posterity can only bewail the perversity of taste, in their injudicious ancestors, whose ds couragement of the first, contributed to deprive us of the second pastoral drama, that would do honour to the nation. What we now have, serveth only to increase our regret; like the remains of some ancient master, which beget in us the most inexpressible desire of a perfect statue by the same hand. When a work is not completed by its author, or maimed by the hand of time, one would either wish the remains to be inconsiderable, or the beauties less exquisite and charming. In the former case the deficiency is not so much deplored, from our inability to judge of the perfection of the whole; and in the latter, we are very little anxious for what appears to be hardly worth preserving; but when a piece is so far advanced, as to convince us of the excellence of the artist, and of its own superior delicacy, we are naturally touched with concern for what is lost, and set a proper value on the pušta which still subsist.

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"THE FIRST ACT comprehends Mortimer's pride and security, raised to the degree of "an earl, by the queen's favour and love; with the counsels of Adam d'Orlton, the politic bishop of Worcester, against Lancaster."

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The Chorus of ladies, celebrating the worthiness of the queen, in rewarding Mortimer's services, and the bishop's.

"The SECOND ACT shews the king's love and respect to his mother, that will hear "nothing against Mortimer's greatness, or believe any report of her extraordinary favours "to him; but imputes all to his cousin Lancaster's envy, and commands thereafter an "utter silence of those matters."

The Chorus of courtiers celebrating the king's worthiness of nature, and affection to his mother, who will hear nothing that may trench upon her honour, though delivered by his kinsman, of such nearness; and thereby take occasion to extol the king's piety, and their own happiness under such a king.

"The THIRD ACT relates (by the occasion of a vision the blind earl of Lancaster had) "to the king's brother, earl of Cornwall, the horror of their father's death, and the cunning "making away with their uncle, the earl of Kent, by Mortimer's hired practice." The Chorus of country-justices, and their wives, telling how they were deluded, and made believe the old king lived, by the shew of him in Corfe-castle; and how they saw him eat, and use his knite like the old king, &c. with the description of the feigned lights and masques there, that deceived 'em, all which came from the court.

"The FOURTH Aст expresseth, by conference between the king and his brother, a change, and intention to explore the truth of those reports, and a charge of employing "W. Mountacute to get the keys of the castle of Nottingham into the king's power, and "draw the constable, sir Robert d'Eland, to their party."

Mortimer's security, scorn of the nobility, too much familiarity with the queen, related by the Chorus. The report of the king's surprizing him in his mother's bed-chamber: a general gladness. His being sent to execution,

"The FIFTH ACT, the earl of Lancaster's following the cry, and meeting the report. "The celebration of the king's justice."

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Is a great lord of late, and a new thing
A prince, an earl, and cousin to the king'.
At what a divers price, do divers men
Act the same things! another might have


Perhaps the hurdle, or at least the axe,
For what I have this crownet, robes, and
There is a fate, that flies with tow'ring
Home to the mark, and never checks at
[may make
Poor plodding priests, and preaching friars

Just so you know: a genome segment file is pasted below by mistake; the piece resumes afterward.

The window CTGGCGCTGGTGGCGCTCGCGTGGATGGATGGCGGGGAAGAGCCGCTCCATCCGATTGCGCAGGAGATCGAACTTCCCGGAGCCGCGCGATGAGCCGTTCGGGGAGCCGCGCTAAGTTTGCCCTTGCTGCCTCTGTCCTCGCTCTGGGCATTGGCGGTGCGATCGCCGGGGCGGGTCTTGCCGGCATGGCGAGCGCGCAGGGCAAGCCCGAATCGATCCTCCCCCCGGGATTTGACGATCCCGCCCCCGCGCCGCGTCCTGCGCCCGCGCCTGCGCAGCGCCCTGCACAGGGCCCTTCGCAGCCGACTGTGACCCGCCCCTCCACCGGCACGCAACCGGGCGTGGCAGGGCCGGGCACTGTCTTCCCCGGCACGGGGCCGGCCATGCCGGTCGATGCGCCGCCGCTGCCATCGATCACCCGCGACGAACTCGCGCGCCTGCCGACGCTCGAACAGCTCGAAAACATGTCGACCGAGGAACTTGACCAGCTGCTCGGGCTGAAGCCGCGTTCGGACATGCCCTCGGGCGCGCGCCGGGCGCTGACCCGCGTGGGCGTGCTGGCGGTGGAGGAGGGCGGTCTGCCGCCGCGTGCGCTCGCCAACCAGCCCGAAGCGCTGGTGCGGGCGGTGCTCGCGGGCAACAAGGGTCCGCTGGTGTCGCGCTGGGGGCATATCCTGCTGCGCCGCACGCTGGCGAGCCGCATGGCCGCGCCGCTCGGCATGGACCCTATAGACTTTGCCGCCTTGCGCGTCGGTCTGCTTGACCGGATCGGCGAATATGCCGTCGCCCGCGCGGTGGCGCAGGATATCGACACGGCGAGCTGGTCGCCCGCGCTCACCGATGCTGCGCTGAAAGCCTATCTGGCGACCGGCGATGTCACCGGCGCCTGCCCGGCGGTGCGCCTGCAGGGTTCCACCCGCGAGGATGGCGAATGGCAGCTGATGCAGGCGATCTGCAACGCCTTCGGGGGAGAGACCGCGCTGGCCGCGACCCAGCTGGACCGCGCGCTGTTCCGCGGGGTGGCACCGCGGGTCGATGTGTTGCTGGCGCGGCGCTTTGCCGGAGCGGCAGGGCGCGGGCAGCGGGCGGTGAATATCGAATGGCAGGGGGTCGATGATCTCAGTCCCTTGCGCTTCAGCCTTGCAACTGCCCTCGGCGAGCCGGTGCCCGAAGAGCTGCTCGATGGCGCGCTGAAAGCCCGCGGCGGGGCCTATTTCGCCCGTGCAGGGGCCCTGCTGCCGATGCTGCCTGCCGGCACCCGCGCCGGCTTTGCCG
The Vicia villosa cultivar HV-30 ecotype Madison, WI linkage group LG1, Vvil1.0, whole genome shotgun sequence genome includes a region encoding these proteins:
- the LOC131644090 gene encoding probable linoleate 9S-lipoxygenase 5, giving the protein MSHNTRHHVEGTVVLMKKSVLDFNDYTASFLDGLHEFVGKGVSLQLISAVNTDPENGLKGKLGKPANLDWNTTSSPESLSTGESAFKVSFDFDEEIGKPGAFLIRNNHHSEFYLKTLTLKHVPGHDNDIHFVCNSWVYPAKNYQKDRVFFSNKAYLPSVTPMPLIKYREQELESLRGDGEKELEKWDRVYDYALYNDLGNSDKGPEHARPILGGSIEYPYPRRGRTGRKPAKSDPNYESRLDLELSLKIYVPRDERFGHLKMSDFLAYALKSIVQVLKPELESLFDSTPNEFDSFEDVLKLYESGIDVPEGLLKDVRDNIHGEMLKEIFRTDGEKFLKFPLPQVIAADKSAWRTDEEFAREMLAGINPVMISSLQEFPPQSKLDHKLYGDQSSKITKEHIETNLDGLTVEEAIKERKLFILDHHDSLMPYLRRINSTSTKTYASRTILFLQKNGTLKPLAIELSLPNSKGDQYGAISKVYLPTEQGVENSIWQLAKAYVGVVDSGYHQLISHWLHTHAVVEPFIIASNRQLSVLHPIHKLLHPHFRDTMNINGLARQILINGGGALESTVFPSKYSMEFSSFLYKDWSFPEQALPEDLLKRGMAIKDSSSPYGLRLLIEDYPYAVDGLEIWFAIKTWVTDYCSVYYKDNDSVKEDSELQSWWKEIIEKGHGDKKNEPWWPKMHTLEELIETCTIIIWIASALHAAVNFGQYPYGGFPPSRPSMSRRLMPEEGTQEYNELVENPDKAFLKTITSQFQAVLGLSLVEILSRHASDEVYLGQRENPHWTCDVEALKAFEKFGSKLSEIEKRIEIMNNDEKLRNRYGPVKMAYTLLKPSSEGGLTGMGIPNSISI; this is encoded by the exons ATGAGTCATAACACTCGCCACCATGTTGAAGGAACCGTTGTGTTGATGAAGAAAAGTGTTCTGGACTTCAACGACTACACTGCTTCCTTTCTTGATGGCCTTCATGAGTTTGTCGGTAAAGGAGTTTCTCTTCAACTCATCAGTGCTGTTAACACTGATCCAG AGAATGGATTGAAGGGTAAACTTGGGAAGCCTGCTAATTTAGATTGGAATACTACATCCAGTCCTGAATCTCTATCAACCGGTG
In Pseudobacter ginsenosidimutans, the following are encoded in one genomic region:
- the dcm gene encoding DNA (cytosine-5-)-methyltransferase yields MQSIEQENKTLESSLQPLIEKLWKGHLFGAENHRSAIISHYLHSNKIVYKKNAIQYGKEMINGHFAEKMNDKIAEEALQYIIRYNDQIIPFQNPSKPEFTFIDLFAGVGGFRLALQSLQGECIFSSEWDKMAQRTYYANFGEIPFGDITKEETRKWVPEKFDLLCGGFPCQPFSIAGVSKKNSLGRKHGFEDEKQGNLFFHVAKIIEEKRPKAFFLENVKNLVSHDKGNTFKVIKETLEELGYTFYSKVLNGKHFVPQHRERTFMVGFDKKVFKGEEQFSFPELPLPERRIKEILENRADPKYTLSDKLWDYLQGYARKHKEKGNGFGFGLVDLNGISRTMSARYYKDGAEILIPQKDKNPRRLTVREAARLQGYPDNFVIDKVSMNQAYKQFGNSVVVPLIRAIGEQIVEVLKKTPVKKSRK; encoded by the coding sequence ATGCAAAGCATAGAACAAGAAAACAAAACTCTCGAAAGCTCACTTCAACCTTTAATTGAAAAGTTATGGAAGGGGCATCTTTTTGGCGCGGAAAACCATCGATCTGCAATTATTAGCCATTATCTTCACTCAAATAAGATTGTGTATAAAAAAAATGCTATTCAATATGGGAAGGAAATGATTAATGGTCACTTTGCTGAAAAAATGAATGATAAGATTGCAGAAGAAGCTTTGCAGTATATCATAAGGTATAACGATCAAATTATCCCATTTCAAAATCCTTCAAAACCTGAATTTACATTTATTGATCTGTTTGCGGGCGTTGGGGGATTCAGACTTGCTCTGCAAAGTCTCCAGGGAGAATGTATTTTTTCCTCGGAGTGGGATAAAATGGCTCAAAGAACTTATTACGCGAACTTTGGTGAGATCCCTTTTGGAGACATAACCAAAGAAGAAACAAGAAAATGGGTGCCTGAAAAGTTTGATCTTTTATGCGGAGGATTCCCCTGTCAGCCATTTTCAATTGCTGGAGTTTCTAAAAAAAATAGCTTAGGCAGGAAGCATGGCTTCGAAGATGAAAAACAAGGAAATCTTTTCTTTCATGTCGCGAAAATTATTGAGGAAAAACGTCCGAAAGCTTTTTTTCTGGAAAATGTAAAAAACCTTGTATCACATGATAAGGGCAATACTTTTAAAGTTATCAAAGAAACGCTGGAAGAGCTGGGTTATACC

Their hollow pulpits, and the empty iles
Of churches ring with that round word:
but we
That draw the subtile and more piercing
In that sublimed region of a court,
Know all is good, we make so, and go on
Secur'd by the prosperity of our crimes.
To-day is Mortimer made earl of March.
For what? For that, the very thinking it
Would make a citizen start! some politic

Curl with the caution of a constable !
But I, who am no common-council-man,
Knew injuries of that dark nature done
Were to be thoroughly done, and not be

To fear of a revenge. They are light offences Which admit that. The great ones get above it.

Man doth not nurse a deadlier piece of folly To his high temper, and brave soul, than


Of fancying goodness, and a seal to live by So differing from man's life. As if with

lions, [of prey, Bears, tygers, wolves, and all those beasts He would affect to be a sheep! Can man Neglect what is so, to attain what should be, As rather he will call on his own ruin, Than work t'assure his safety? I should think [good, When 'mongst a world of bad, none can be

(I mean, so absolutely good and perfect, As our religious confessors would have us) It is enough we do decline the rumour Of doing monstrous things: and yet, if those

Were of emolument, unto our ends,

Even of those, the wise inan will make friends

For all the brand, and safely do the ill,
As usurers rob, or our physicians kill.
Isabel, Mortimer.

Isab. My lord! sweet Mortimer!
Mor. My queen! my mistress!

My sovereign nay, my goddess! and my


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He died, and left it unfinished.



Is a great lord of late, and a new thing! At this line we have a marginal annotation, which being a verse, and rhiming to the other, as well as explanatory of the sentiment, was probably designed by the poet as a part of his work. If we admit it in the text, the whole will run thus;


Is a great lord of late, and a new thing!

A prince, an earl, and cousin to the king.

This last verse has stood, in all preceding editions, as a note only.

As if I felt it DACTILE through my blood.] Dactile is a word of no meaning; and though all the editions concur in the reading, the present text will probably be thought the

least erroneous.

Had the poet lived to have completed this poem with the same spirit in which he began it, we should have been able to boast of one perfect tragedy at least, formed upon the Grecian model, and giving us the happiest imitation of the antient drama.